Maui Makers at TEDxMaui 2012

TED is a nonprofit organization devoted to Ideas Worth Spreading and for the past 25 years has presented a 4 day conference of amazing speakers and performers. TEDx is a program of local, self-organized events that bring people together to share a TED-like experience. To get a flavor of TED and TEDx, check out the videos of past TED and TEDxtalks.

Maui Makers at TEDxMaui

The producers of our local TEDxMaui event, Katie McMillan and Sara Tekula, graciously invited Maui Makers to show some interactive artwork and have an information/display table outside the event on Sunday January 22, 2012. This was an opportunity we could not pass up. I (Jerry Isdale) had been working on an interactive LED art piece for the Source Maui event in February (its our local burning man inspired event). That piece would be incomplete and inappropriate for the TEDxMaui venue, but a prototype would be a great talking point.

Brian Thomas with help from Cole Santos put together a great display board with pictures and text to show and explain the Makers. Ziz Seykota brought down a whole selection of tools and projects, including the solar rechargeable battery pack he created using batteries harvested from the discards at Community Work Day. Ziz uses a 12v inverter to run various AC powered devices, including his guitar & bass amplifiers. Ben Ward brought his cool multi-touch table with DJ software.Crystal Jean Baranyk brought in some of the art she made with laser cut parts. Evelyn Zayas brought in some samples of the soft circuit/sewable electronics her Kihei Charter School kids had made. Aside from the LED art piece, I brought out our Eggbot, Makerbot Cupcake CNC and a number of sample pieces from these devices and the laser cutter. A good number of makers stopped by the booth to chat and help out (like Chris Taylor in pic above). All in all it made a great display table.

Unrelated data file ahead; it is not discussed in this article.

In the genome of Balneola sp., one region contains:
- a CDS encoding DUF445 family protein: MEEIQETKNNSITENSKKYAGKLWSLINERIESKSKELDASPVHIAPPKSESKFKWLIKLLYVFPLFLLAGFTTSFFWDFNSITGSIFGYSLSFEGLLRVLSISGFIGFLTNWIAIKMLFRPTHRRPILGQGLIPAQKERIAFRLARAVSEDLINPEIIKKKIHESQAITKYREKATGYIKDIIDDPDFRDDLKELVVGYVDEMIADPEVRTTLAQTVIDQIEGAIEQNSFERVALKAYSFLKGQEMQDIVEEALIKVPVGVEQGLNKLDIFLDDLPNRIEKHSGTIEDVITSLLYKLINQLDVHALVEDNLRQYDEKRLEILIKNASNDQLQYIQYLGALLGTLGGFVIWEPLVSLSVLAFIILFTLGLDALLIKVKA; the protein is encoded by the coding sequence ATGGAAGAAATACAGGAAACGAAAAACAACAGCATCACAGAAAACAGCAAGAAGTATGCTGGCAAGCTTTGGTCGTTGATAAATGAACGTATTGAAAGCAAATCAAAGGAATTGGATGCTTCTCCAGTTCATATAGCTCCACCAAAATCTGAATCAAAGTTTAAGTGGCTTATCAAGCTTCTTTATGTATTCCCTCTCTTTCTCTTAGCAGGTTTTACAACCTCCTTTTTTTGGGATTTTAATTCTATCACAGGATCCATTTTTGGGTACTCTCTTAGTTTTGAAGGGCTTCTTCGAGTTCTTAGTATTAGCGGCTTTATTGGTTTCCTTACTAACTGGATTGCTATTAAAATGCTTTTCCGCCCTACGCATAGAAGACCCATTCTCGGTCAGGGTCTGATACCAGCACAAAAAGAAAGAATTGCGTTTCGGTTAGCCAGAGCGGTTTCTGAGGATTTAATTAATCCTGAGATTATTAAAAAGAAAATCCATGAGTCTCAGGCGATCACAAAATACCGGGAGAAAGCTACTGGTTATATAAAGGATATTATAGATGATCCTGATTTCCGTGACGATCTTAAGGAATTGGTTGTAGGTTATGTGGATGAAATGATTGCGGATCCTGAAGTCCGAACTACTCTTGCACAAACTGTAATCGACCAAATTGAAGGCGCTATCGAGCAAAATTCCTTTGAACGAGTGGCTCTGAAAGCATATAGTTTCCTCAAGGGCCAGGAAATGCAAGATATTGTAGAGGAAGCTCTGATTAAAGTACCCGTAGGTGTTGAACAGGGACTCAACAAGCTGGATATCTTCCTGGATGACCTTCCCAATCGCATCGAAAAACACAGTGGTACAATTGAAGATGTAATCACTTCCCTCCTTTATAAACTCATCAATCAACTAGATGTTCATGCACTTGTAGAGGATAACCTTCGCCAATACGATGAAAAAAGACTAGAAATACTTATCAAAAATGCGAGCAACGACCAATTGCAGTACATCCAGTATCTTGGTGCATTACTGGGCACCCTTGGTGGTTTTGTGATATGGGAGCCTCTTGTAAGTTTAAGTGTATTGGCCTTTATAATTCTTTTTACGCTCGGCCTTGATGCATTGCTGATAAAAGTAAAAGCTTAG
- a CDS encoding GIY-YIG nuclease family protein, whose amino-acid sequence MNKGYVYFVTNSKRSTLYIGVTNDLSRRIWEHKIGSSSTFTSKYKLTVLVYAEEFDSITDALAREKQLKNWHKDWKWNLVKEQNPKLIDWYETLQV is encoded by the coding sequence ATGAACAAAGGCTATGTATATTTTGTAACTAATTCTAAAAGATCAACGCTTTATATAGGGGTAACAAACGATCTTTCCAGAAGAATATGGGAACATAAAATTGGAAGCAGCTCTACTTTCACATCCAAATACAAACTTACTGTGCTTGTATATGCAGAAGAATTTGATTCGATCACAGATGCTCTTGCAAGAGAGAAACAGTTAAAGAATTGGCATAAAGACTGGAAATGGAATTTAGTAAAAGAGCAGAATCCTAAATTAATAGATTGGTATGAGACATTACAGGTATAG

We had a fair number of people come round to check things out. Many remarked that it was the first they had heard of the Maker movement and were quite interested. I expect we will have a good number of people stopping by our blog here and at our Thursday Public Meetings. If you are one of our new friends, please check out the ABOUT page, come to a meeting and read up on our google group.

A week or so ago, Katie uploaded a pic of the what I thought was the goodie bag to Facebook.  I commented it needed EL wire. I brought some with me to the event and sewed it on while listening to the speakers.

TEDxMaui gave these nylon bags to attendees. I though they needed ELwire

EL Wired TEDxMaui bag in dark

Here’s a small Flickr set of pics I have from the event:

[slickr-flickr tag=”MakersAtTEDxMaui” descriptions=”on” flickr_link=”on” sort=”title” use_key=”y” ]